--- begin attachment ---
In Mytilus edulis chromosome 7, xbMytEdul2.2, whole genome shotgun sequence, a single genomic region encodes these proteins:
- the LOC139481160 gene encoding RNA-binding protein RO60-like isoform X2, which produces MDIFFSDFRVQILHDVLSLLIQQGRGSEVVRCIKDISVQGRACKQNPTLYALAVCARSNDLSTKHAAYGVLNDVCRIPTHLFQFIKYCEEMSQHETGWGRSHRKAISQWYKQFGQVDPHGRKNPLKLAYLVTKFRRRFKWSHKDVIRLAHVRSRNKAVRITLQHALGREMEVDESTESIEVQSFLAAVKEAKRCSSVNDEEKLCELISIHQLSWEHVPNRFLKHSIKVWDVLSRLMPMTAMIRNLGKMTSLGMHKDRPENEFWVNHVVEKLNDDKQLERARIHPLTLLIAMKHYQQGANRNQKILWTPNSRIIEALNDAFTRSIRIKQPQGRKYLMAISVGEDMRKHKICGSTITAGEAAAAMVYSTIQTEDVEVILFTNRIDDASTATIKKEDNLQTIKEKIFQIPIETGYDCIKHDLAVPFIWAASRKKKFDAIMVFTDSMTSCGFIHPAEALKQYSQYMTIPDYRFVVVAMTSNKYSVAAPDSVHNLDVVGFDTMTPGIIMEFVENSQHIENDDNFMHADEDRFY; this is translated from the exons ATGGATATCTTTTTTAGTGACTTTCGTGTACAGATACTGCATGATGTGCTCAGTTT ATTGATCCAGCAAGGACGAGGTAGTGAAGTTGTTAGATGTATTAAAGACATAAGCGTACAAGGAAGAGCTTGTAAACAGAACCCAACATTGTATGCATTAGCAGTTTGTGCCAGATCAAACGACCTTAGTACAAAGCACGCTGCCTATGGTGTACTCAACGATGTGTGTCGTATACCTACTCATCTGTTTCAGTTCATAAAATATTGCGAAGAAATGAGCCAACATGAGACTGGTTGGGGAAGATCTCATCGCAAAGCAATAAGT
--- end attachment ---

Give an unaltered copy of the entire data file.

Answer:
In Mytilus edulis chromosome 7, xbMytEdul2.2, whole genome shotgun sequence, a single genomic region encodes these proteins:
- the LOC139481160 gene encoding RNA-binding protein RO60-like isoform X2, which produces MDIFFSDFRVQILHDVLSLLIQQGRGSEVVRCIKDISVQGRACKQNPTLYALAVCARSNDLSTKHAAYGVLNDVCRIPTHLFQFIKYCEEMSQHETGWGRSHRKAISQWYKQFGQVDPHGRKNPLKLAYLVTKFRRRFKWSHKDVIRLAHVRSRNKAVRITLQHALGREMEVDESTESIEVQSFLAAVKEAKRCSSVNDEEKLCELISIHQLSWEHVPNRFLKHSIKVWDVLSRLMPMTAMIRNLGKMTSLGMHKDRPENEFWVNHVVEKLNDDKQLERARIHPLTLLIAMKHYQQGANRNQKILWTPNSRIIEALNDAFTRSIRIKQPQGRKYLMAISVGEDMRKHKICGSTITAGEAAAAMVYSTIQTEDVEVILFTNRIDDASTATIKKEDNLQTIKEKIFQIPIETGYDCIKHDLAVPFIWAASRKKKFDAIMVFTDSMTSCGFIHPAEALKQYSQYMTIPDYRFVVVAMTSNKYSVAAPDSVHNLDVVGFDTMTPGIIMEFVENSQHIENDDNFMHADEDRFY; this is translated from the exons ATGGATATCTTTTTTAGTGACTTTCGTGTACAGATACTGCATGATGTGCTCAGTTT ATTGATCCAGCAAGGACGAGGTAGTGAAGTTGTTAGATGTATTAAAGACATAAGCGTACAAGGAAGAGCTTGTAAACAGAACCCAACATTGTATGCATTAGCAGTTTGTGCCAGATCAAACGACCTTAGTACAAAGCACGCTGCCTATGGTGTACTCAACGATGTGTGTCGTATACCTACTCATCTGTTTCAGTTCATAAAATATTGCGAAGAAATGAGCCAACATGAGACTGGTTGGGGAAGATCTCATCGCAAAGCAATAAGT